But that was the Styling bit. Then comes Features, where you can choose between 16 and 32GB storage, add a custom greeting on startup, Oh and you also have the option of connecting your google account right there.

After Features, We have Accessories, A wall charger is included, and you can also add-on Earphones (color of your choice 😉 ). That’s it! The phone will be shipped to you within 4 days.

The Motomaker; kinda a demo video

So that was the Motomaker; no it doesnt end here; now to the Quick Capture which involves starting the camera app with a flick of the wrist. Useful! especially when you are in the middle of those moments when you hardly have a second to waste.

Here’s an example:

But what’s this Always Ready thing?
This merely refers to the fact that the phone is always responding to you when you want it to. You can simply talk to it. Give it orders, tell it what to do. This is pretty close to Siri found in iPhones.

See how he said ‘Ok, Google now’ and the phone went into Listening Mode.

Well, that was it. I know the features arent exactly totally unheard-of or unimaginable but well its definitely worth a shot.

By the way, do check out the Videos if you havent already.



What’s new in Android 4.3 Jelly Bean

The newly launched, version of Android comes with its own range of exciting features, ranging from apparent visual effects to not-to-apparent security fixes.One of the apparent features being a user account system, Restricted Profiles as Google calls it. The purpose of the new user account feature, (i guess not much explanation required) is merely to ensure that multiple-users-on-a-single-device dont have much trouble managing their docs e.t.c. and yes it also kinda improves privacy, i.e. files you dont want other users to access.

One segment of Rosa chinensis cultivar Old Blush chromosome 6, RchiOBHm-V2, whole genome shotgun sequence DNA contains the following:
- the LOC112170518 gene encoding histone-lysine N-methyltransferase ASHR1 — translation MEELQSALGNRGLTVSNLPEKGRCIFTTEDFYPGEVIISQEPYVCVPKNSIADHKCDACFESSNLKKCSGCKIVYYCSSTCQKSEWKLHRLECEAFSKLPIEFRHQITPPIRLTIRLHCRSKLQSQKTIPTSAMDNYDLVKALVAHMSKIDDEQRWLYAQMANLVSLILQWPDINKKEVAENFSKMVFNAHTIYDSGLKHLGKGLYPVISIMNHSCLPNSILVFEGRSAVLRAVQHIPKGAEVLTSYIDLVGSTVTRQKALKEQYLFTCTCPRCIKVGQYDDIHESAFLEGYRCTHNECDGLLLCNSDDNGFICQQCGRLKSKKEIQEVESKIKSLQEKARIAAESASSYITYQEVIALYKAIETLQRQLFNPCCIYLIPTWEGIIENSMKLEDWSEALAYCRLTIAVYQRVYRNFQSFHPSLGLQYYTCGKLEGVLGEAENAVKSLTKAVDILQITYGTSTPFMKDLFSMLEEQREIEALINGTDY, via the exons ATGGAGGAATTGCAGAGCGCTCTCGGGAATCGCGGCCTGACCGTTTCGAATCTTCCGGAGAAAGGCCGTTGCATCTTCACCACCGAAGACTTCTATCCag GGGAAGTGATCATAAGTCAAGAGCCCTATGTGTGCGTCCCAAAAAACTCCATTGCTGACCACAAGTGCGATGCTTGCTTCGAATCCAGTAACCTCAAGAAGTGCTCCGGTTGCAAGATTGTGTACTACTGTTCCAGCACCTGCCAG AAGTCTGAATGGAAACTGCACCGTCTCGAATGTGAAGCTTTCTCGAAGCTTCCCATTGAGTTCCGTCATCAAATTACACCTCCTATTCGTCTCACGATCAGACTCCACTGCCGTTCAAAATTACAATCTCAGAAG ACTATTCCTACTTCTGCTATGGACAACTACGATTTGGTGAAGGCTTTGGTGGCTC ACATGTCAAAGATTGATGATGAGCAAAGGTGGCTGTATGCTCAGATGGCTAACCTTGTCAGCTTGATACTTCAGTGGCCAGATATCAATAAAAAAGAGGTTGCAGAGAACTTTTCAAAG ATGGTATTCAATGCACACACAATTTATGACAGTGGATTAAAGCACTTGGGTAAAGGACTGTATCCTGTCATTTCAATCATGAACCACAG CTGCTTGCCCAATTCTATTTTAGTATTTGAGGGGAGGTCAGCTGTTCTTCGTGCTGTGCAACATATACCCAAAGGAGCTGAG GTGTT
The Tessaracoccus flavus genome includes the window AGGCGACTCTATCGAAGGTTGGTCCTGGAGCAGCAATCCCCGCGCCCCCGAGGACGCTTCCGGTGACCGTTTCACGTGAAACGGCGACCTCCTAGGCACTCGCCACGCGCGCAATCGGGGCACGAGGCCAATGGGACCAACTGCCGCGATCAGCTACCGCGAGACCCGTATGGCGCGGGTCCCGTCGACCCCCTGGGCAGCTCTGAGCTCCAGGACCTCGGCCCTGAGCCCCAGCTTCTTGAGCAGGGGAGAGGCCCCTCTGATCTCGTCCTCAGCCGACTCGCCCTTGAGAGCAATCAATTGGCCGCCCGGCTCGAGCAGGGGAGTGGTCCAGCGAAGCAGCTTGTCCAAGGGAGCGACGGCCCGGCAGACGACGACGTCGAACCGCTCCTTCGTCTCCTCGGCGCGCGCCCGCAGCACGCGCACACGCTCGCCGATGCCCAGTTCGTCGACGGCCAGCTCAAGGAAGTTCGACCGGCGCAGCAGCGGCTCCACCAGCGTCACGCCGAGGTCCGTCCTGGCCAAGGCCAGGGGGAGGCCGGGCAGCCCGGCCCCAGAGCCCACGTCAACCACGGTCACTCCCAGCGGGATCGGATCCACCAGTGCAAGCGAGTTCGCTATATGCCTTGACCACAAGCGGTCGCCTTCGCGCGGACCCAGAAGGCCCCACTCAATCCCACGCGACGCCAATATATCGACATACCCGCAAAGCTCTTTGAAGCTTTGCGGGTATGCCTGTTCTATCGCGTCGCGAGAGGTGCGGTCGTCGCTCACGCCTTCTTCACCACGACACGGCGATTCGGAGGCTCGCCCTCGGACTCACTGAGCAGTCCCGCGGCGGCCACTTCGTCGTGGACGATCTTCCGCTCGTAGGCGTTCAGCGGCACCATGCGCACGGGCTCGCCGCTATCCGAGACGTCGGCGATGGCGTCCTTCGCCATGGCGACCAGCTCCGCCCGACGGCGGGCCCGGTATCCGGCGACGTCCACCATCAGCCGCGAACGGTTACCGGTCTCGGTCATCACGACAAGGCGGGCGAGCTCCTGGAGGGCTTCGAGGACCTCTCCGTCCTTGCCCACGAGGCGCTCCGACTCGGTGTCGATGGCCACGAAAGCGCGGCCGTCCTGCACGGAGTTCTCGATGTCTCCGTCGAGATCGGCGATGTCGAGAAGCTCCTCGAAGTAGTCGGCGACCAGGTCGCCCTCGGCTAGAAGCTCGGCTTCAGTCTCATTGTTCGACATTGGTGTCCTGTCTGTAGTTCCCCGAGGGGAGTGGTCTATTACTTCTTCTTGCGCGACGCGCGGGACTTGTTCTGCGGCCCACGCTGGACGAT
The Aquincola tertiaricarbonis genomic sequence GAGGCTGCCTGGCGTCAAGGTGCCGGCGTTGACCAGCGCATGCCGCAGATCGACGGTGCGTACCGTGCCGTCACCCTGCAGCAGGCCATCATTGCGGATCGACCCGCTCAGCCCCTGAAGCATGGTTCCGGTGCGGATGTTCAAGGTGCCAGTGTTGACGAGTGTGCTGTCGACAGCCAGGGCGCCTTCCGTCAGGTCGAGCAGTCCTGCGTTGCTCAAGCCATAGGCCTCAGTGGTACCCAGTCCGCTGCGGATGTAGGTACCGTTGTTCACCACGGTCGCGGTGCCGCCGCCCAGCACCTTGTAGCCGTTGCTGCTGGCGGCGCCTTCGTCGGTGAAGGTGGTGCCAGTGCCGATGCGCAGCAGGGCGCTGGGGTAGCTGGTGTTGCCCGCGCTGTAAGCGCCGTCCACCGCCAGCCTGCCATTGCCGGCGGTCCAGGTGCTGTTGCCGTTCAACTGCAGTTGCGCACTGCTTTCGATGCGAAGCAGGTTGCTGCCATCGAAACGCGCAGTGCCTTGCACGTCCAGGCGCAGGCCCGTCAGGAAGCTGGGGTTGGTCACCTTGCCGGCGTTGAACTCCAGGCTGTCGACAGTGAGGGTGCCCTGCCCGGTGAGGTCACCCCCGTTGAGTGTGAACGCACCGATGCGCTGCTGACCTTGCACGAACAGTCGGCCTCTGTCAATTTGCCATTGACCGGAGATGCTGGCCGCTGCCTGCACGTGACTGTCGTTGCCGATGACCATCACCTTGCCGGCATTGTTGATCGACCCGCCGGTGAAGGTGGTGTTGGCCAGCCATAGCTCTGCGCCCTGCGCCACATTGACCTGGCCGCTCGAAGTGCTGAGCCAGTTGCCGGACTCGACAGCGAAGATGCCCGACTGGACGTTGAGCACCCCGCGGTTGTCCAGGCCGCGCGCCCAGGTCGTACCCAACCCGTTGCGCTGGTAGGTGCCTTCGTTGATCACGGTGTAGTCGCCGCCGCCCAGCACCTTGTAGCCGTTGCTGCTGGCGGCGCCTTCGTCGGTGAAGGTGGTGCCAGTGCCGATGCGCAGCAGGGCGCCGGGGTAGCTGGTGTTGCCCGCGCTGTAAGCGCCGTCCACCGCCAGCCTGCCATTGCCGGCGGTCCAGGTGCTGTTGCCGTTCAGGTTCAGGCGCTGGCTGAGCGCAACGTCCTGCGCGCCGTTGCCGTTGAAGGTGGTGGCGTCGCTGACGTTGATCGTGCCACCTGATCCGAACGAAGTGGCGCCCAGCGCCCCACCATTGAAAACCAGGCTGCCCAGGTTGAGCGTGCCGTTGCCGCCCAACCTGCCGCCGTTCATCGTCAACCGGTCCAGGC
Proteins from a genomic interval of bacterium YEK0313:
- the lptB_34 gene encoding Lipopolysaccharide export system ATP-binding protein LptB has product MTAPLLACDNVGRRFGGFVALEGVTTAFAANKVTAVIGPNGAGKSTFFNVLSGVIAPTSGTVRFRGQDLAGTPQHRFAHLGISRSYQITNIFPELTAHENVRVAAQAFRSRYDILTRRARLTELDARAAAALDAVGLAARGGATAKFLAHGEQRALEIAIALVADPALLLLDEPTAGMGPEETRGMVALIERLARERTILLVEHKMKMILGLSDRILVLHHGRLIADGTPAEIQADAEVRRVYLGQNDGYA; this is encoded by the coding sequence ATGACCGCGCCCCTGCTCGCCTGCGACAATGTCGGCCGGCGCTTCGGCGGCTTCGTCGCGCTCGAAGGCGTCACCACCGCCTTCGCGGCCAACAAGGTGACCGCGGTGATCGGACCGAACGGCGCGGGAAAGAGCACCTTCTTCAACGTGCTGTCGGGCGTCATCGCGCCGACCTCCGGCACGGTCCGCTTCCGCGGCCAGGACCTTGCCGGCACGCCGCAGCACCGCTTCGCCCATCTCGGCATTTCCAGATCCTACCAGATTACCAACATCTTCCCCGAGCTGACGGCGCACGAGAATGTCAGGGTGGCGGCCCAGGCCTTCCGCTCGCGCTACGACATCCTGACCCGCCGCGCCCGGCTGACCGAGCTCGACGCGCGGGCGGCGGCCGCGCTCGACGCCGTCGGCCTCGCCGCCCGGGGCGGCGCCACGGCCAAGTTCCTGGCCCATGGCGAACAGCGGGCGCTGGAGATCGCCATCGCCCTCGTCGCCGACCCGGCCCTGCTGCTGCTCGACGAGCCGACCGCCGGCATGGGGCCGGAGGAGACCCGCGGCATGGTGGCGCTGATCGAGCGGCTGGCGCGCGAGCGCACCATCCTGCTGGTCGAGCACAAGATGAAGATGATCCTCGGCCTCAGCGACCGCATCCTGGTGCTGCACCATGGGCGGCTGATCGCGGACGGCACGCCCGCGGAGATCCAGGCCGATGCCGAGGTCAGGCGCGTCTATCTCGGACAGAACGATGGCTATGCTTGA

Then there’s the support for Bluetooth Smart Devices, and yes some sort of built–in anti-virus tool, which i think wasnt there in the earlier versions, Actionable Notifications e.g. instant-reply to a just-received email, right from the notification bar, oh and it also includes dynamic widgets(that resize by themselves 😀 ), a smart-share feature, called the Android Beam similar to  the Galaxy s3’s S-beam.

Another of its amazing features is the Photo Sphere, which is similar to a panorama but that’s like a cyllinder while this is more like a whole sphere. Panoramas capture 360° horizontaly, while a Photo sphere captures 360° in any direction.


GIMP – The free alternative to Photoshop


Not everyone bothers to research on the subject, but almost every one of us comes to think of it. Photoshop truly is one of a kind; at least what most fans say, and satisfied with it, no one bothers to look for an alternative. However, it so happens that PS aint free, and that can be a bit of a problem, seeing as most people just need it as a side software, and arent exactly graphic designers, and thus to them, PS is not at all worth the money.
So they dont have much of an option but to use the trial, or pirate it.But there are those who dont feel too good about Piracy, or maybe they just dont wanna go for pirated software, OR maybe they think that pirating, the PROCESS, is not worth the time and effort or is a bit too taxing, and thus they prefer going for an alternative.The best Photoshop Alternative i ever came across, is the Gnu Image Manipulation Program, mainly known as GIMP. GIMP has almost all the features of PS, at least most of them, or more like all that know of. But well im no expert, nor much of a Graphic designer, so I wont make a good judge but still, the tool is definitely worth a try for those who are looking for an alternative to photoshop. Oh and I’d like to add that its UI can be a bit confusing for PS users, as its totally different from what i expected, but it works too, just different 🙂 .